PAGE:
Elimination of Serotonergic Neurons by Stereotaxic Injection of 5,7-Dihydroxytryptamine in the Dorsal Raphe Nuclei of Mice

This article has been accepted and is currently in production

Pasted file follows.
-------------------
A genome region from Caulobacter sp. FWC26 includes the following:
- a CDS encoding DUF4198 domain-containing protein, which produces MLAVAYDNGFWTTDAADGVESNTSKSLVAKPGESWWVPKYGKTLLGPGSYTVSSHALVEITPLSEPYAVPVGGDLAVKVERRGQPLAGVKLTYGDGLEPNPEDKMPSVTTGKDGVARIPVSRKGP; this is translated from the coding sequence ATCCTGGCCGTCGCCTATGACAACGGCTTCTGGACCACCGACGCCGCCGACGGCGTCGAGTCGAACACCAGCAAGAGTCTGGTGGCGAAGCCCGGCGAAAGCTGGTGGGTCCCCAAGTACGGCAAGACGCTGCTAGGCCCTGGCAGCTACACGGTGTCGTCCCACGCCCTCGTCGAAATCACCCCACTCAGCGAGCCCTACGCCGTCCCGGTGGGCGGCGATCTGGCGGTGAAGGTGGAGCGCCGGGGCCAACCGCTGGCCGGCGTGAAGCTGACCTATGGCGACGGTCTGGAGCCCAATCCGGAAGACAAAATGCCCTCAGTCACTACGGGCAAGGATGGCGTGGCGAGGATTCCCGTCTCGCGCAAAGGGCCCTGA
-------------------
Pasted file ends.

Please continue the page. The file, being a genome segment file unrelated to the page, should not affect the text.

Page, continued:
Stereotaxic injection has been widely used for direct delivery of compounds or viruses to targeted brain areas in rodents. Direct targeting of serotonergic neurons in the dorsal raphe nucleus (DRN) can cause excessive bleeding and animal death, due to its location below the superior sagittal sinus (SSS). This protocol describes the generation of a DRN serotonergic neuron-lesioned mouse model (>90% survival rate) with stable loss of >70% 5-HT-positive cells in the DRN. The lesion is induced by stereotaxic injection of a selective serotonergic neurotoxin 5,7-dihydroxytryptamine (5,7-DHT) into the DRN using an angled approach (30° in the anterior/posterior direction) to avoid injury to the SSS. DRN serotonergic neuron-lesioned mice display anxiety-associated behavior alterations, which helps to confirm success of the DRN lesion surgery. This method is used here for DRN lesions, but it can also be used for other stereotaxic injections that require angular injections to avoid midline structures. This DRN serotonergic neuron-lesioned mouse model provides a valuable tool for understanding the role of serotonergic neurons in the pathogenesis of psychiatric disorders, such as generalized anxiety disorder and major depressive disorder.